The drought in South Carolina is causing a crisis for the state’s farmers, an agricultural expert told the S.C. Drought Response Committee during a drought status conference call Thursday.
The committee concluded that there is “overwhelming evidence” that many counties are experiencing a severe agricultural drought. Some beef producers told the committee they have been forced to feed their cattle hay that was reserved for feeding in winter, meaning more hay will have to be purchased for feeding later this season. Because of limited soil moisture, farmers may not be able to plant for winter grazing, according to a news release from the S.C. Department of Natural Resources.
Row crops in affected counties will produce decreased yield this season, the farmers told the committee.
Despite the reports, the committee postponed declaring severe drought in any county. The situation will be evaluated in two weeks, particularly after a weather system is expected to bring heavy rainfall to South Carolina this weekend, according to the release. But some farmers say that rainfall will not be enough to improve conditions.
“I empathize with our farmers and recognize that any rain we may receive out of this coming weather event will not alleviate the current problems, as winter hay has been fed to livestock and crops have already been lost and cannot recovered,” said Aiken farmer Yvonne Kling, who also is chair of the Aiken Soil and Water Conservation District. “We are in a farming crisis due to drought.”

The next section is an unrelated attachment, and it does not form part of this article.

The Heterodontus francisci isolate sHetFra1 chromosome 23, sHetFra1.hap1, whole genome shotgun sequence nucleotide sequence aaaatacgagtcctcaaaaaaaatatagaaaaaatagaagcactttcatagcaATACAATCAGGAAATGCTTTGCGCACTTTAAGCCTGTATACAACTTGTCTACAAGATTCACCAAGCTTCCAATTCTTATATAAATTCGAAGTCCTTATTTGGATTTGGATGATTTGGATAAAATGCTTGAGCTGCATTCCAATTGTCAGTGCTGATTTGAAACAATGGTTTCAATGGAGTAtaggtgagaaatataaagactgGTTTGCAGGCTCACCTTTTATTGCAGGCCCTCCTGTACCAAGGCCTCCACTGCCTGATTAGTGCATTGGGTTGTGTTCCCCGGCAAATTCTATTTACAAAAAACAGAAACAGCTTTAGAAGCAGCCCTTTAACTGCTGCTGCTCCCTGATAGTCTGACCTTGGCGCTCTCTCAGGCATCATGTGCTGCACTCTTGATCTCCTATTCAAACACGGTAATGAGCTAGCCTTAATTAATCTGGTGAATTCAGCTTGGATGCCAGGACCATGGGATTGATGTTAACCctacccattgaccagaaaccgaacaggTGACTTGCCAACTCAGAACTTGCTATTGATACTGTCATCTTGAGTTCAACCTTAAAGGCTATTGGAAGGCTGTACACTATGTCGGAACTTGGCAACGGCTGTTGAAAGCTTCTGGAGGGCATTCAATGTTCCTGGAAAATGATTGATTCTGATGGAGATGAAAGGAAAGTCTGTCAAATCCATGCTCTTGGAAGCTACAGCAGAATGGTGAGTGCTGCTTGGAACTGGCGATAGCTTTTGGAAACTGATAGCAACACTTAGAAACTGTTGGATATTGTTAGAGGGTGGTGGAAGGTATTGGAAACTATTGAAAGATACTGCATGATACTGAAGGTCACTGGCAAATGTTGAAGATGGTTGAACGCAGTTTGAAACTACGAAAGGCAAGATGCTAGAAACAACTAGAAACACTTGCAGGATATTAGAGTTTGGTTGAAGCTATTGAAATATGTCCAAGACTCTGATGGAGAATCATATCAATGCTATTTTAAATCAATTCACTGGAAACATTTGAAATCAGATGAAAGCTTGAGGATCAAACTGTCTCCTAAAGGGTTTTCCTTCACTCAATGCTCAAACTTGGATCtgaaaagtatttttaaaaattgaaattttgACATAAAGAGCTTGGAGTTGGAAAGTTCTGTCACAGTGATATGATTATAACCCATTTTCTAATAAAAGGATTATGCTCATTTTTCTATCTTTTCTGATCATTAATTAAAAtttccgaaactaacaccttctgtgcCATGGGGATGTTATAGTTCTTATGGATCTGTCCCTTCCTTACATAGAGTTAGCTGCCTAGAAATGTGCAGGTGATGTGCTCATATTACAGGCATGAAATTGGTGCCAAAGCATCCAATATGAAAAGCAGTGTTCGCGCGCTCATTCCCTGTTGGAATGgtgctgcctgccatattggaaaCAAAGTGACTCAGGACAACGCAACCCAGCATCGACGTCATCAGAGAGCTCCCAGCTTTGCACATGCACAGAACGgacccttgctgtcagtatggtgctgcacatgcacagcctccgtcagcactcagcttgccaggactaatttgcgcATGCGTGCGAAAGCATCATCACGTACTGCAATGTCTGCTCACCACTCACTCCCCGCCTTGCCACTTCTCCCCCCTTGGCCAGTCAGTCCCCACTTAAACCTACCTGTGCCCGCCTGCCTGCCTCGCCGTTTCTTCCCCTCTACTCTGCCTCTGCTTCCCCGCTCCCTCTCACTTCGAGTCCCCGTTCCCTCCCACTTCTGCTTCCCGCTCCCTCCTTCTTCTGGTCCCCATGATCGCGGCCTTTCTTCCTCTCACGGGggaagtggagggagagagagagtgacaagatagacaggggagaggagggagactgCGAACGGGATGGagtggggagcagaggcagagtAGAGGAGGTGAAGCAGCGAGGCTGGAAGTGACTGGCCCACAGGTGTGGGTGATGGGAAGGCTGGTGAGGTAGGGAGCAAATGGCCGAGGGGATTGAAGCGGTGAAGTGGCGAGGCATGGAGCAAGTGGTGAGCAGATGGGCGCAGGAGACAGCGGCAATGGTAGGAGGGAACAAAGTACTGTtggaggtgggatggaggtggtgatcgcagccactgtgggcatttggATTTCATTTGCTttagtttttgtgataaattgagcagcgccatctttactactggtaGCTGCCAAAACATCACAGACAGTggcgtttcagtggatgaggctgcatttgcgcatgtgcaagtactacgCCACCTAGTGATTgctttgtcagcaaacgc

While the committee upgraded the drought status for several counties, a majority of the counties maintained their previous status. The drought declaration is made based on factors such as agriculture, forest fire risk, water supply, and water quality.
Beaufort, Chesterfield, Darlington, Dorchester, Florence, Oconee and Pickens counties were upgraded from incipient to moderate drought status. Lexington and Richland were among the majority of counties maintained at moderate status, while Charleston and Berkeley counties were upgraded to incipient.
The S.C. Forestry Commission reported it has responded to 127 wildfires burning more than 780 acres this month, more than twice the number of wildfires and five times the amount of acres burned during the five-year average for October.
An S.C. DNR hydrologist reported that for the first time since the drought began, several groundwater gauges in the Upstate dropped to levels below normal and that there has been a steady drop in streamflow, groundwater and lake levels. The Department of Health and Environmental Control reports that currently there are no issues withdrawing water from lakes and rivers for the public water supply.